A Race to Mars Is Starting in Summer 2020
Matthew Greenwood posted on July 27, 2020 |
Three countries are rushing to catch a narrow launch window—or risk being forced to wait until 2022.

A new space race is underway this summer: the race to Mars, featuring the United States, the United Arab Emirates (UAE) and China. Let’s take a look at the technologies each country is sending to explore the red planet.


United States


NASA’s Perseverance rover
NASA’s Perseverance rover

NASA’s Perseverance rover seems to be the most reliable bet for operating on the Martian surface. It’s anticipated to land in Mars’ Jezero Crater on February 18, 2021.

The 2,315-pound Perseverance is essentially an upgraded version of the Curiosity rover. But while the vehicles look virtually the same on the outside, Perseverance is much different than its predecessor on the inside. The next-gen vehicle features an improved and more precise landing system and hardened wheels to better navigate the planet’s rough terrain. It is equipped with a different set of scientific tools as well: while Curiosity’s instruments measured if Mars was habitable, Perseverance’s suite of seven onboard instruments will be geared toward finding evidence of actual life. Its instruments include a ground-penetrating radar to search for subterranean ice, visual imagery, and a technology designed to generate oxygen from the Martian atmosphere that is 95 percent carbon dioxide by volume.

Perseverance will use an autonomous, rocket-powered platform that operates a crane arm to gently lower the rover onto the surface—the same system used by Curiosity.

NASA’s Ingenuity experimental Mars helicopter.
NASA’s Ingenuity experimental Mars helicopter.

Perseverance won’t be alone—it’ll be accompanied by NASA’s Ingenuity, a prototype helicopter designed specifically for flight on Mars. Weighing a mere four pounds, Ingenuity will perform a series of short test flights and take airborne images of the planet’s surface, including shots of the rover. If the results are promising, it may open up possibilities for using helicopter technology on future Mars missions—they could be deployed to explore caves or rough terrain that the rovers otherwise can’t access.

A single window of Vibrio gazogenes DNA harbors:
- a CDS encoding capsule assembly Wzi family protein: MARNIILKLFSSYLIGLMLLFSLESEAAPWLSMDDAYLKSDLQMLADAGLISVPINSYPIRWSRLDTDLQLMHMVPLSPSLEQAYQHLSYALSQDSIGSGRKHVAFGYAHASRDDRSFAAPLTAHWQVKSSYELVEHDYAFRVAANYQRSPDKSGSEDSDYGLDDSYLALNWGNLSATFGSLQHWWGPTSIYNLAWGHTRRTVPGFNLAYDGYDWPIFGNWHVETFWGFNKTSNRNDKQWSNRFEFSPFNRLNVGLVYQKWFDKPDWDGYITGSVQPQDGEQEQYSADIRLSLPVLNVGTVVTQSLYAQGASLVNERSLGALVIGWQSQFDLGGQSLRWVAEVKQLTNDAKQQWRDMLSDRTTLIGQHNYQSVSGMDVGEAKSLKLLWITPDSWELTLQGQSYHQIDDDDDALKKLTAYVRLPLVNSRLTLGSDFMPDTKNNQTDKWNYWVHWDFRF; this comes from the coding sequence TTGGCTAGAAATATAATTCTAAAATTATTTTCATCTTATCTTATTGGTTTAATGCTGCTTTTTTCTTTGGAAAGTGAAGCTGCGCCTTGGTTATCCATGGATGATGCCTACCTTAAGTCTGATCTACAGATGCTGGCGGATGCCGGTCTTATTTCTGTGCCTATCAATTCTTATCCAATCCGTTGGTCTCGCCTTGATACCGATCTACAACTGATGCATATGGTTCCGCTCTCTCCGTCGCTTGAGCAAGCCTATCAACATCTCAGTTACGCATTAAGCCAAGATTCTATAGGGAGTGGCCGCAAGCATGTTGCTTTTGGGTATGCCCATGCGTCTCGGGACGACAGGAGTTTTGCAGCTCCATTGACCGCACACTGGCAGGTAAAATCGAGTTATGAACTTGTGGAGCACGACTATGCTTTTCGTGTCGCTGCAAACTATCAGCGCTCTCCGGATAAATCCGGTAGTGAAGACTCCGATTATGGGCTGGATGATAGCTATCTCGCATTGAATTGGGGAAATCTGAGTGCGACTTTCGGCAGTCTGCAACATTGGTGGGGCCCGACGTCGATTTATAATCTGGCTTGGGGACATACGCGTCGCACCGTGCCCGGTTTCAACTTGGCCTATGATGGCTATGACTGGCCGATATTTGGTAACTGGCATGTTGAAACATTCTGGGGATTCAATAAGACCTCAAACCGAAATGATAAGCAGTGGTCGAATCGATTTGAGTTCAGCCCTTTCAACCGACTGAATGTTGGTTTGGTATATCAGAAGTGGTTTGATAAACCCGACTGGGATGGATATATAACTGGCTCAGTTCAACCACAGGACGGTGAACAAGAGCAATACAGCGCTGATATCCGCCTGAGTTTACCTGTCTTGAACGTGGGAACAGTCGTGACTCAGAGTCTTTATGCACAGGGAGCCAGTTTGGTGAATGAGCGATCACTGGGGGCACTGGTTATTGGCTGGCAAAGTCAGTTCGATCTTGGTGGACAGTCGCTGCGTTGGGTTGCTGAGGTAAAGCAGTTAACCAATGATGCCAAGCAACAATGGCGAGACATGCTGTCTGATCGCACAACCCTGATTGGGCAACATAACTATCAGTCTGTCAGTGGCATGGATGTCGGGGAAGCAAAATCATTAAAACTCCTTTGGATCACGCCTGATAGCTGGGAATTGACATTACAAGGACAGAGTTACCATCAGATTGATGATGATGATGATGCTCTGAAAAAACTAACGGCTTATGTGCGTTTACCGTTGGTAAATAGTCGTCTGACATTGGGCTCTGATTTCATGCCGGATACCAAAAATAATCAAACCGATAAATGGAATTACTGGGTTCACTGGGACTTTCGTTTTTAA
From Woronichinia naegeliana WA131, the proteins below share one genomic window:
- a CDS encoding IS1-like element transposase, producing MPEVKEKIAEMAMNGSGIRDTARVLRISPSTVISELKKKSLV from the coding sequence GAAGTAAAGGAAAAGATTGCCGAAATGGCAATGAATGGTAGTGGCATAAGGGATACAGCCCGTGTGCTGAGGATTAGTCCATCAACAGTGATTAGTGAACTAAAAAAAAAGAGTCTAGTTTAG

United Arab Emirates

The UAE mission—the first of which launched on July 19—is the first planetary science mission by an Arab Islamic country. The autonomous sedan-sized Hope orbiter will arrive at Mars in February 2021, parking itself in an elliptical orbit above the planet that will bring it to within 13,000 miles of the surface. Hope will take daily measurements of the atmosphere to trace day-to-day changes as well as extreme weather conditions—resulting in the first planetary map of Mars’ atmosphere. The UAE will share its data with the international scientific community, with no embargo—which could make the tiny country a major player in Mars research.

Hope carries three instruments: a high-resolution camera that will capture images of the surface and search for ice; an infrared spectrometer to measure dust, ice and water vapor in the lower atmosphere; and an ultraviolet spectrometer to analyze the planet’s upper atmosphere.